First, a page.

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OF THE

BEST AND MOST INTERESTING

VOYAGES AND TRAVELS,

IN ALL PARTS OF THE WORLD;

WALDORF BINDERY COMPANY,

LIBRARY BINDERS,

MANY OF WHICH ARE NOW FIRST TRANSLATED INTO ENGLISH.

SAINT PAUL, A

DIGESTED ON A NEW PLAN.

BY JOHN PINKERTON,
AUTHOR OF MODERN GEOGRAPHY, &c.

ILLUSTRATED AND ADORNED WITH NUMEROUS ENGRAVINGS.

VOLUME FOURTH.

UNIVERSITY OF

PHILADELPHIALIBRARY

PUBLISHED BY KIMBER AND CONRAD, No. 93, MARKET STREET,

William Falconer, New York; Samuel Jefferis, Baltimore; James Kennedy, sen. Alexandria; Fitzwhylsonn
and Potter, Richmond; John Hoff, Charleston, South Carolina; Henry Cushing, Providence, R. I.; John
West and Co. Boston; Cushing and Appleton, Salem; Edward Little and Co. Newburyport; Charles
Tappan, Portsmouth.

MERRITT, PRINTER, WATKIN'S ALLEY.

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LIST OF PLATES IN VOLUME IV,

- 1. Dublin,

2, Lake of Killarney, first view,

3. Lake of Killarney, second view,

4. 5. Giants' Causy (two views)

- 6. Temple of Pluto,

-7. Mountain of Puy,

8. Mountain of St. Michel,

9. Castle of Rochmaure,

10. Costume of the South of France,

-11. Nice and Vaucluse,

- 12. Mont Blanc,

13. Grenoble,

14. Pont de Gard,

- 15. Burning Fountain,

-16. Grottos of Sassenage,

17. Entrance to the Grand Chartreuse,

18. Grand Chartreuse,

19. The Bridge of Gueule d'Enfers 20. Grotto of Osellès,"

—21. Giants' Causy at Bridon,⠀⠀⠀⠀⠀⠀

22. Cascade near Oysans,

-23. The Paraclete,

To face the title page.

29

35

67

315

322

323

328

333

339

785

At the End of the Volume.

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OF

VOYAGES AND TRAVELS.

A TOUR IN IRELAND;

WITH

GENERAL OBSERVATIONS ON THE PRESENT STATE OF THAT KINGDOM:

MADE IN

BY ARTHUR YOUNG, The years 1776, 1777, and 1778, and brought down to the end of 1779. Esq. F. R. S. Honorary member of the Societies of Dublin, York, and Manchester: the Economical Society of Berne; the Palatine Academy of Agriculture at Manheim; and the Physical Society at Zurich.*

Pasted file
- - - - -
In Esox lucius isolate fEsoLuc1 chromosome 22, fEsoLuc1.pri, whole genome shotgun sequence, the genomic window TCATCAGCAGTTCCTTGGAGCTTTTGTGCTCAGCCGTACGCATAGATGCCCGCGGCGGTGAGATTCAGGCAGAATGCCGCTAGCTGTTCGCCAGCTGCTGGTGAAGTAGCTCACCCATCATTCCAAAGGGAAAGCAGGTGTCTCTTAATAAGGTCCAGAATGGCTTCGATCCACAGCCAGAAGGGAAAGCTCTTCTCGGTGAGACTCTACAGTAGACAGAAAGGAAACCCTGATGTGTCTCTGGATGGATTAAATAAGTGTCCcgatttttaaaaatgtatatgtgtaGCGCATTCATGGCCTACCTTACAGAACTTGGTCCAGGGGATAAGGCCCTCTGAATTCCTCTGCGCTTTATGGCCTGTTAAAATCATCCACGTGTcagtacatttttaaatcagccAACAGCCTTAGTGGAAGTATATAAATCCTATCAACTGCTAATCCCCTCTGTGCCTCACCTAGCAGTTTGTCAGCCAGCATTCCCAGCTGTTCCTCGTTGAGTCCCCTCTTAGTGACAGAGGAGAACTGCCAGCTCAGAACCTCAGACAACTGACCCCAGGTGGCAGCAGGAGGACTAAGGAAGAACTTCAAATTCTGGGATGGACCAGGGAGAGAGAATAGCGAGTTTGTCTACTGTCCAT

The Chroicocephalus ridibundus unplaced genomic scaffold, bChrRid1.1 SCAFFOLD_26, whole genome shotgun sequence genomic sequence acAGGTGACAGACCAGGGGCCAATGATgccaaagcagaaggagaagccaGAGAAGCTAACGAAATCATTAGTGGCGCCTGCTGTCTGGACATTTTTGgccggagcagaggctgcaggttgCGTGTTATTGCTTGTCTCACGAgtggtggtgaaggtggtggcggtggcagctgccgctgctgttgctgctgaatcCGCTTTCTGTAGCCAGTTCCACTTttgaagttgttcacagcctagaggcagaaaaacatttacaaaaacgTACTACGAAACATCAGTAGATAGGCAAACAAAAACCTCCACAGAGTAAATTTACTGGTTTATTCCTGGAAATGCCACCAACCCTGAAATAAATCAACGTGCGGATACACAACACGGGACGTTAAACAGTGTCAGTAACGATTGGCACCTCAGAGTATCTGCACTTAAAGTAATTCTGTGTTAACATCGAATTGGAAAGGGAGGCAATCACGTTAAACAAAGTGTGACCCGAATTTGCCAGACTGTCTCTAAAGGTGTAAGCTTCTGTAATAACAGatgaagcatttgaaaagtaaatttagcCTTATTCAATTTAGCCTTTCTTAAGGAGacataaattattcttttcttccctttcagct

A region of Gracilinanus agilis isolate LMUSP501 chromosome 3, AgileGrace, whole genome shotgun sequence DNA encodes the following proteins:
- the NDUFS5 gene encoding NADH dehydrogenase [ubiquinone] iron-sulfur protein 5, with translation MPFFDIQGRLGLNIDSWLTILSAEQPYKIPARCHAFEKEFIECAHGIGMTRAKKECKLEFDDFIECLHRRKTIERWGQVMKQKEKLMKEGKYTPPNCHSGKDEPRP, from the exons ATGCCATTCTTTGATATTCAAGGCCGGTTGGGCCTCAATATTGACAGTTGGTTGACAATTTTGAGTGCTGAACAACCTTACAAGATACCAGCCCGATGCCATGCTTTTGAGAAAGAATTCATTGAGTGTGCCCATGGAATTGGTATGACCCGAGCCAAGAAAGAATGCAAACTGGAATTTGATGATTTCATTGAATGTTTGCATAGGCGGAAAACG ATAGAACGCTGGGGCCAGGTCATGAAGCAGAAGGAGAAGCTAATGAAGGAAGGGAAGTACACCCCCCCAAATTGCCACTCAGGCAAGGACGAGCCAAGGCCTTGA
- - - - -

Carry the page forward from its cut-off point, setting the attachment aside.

JUNE nineteenth, 1776, arrived at Holyhead, after an instructive journey through a part of England and Wales I had not seen before. Found the packet, the Claremont, After a tedious passage of twenty-two hours, captain Taylor, would sail very soon. landed on the twentieth, in the morning, at Dunlary, four miles from Dublin, a city which much exceeded my expectation; the public buildings are magnificent, very many of the streets regularly laid out, and exceedingly well built. The front of the parliament-house is grand, though not so light as a more open finishing of the roof would have made it. The apartments are spacious, elegant, and convenient, much beyond that heap of confusion at Westminster, so inferior to the magnificence to be looked for in the seat of empire. I was so fortunate as to arrive just in time to see lord Harcourt, with the usual ceremonies, prorogue the parliament. Trinity college is a beautiful building, and a numerous society; the library is a very fine room, and well filled. The new exchange will be another edifice to do honour to Ireland; it is elegant, cost forty thousand pounds, but deserves a better situation. From every thing I saw, I was struck with all those appearances of wealth which the capital of a thriving community may be supposed to exhibit. Happy if I find through the country in diffused prosperity the right source of this splendour! The common computation of inhabitants 200,000, but I should suppose exaggerated: others guessed the number 140 or 150,000. June 21. Introduced by colonel Burton to the lord lieutenant, who was pleased to enter into conversation with me on my intended journey, made many remarks on the agriculture of several Irish counties, and showed himself to be an excellent farmer, particularly in draining. Viewed the duke of Leinster's house, which is a very large stone edifice, the front simple but elegant, the pediment light, there are several good rooms; *The Agricultural details are omitted.

VOL. IV.

A

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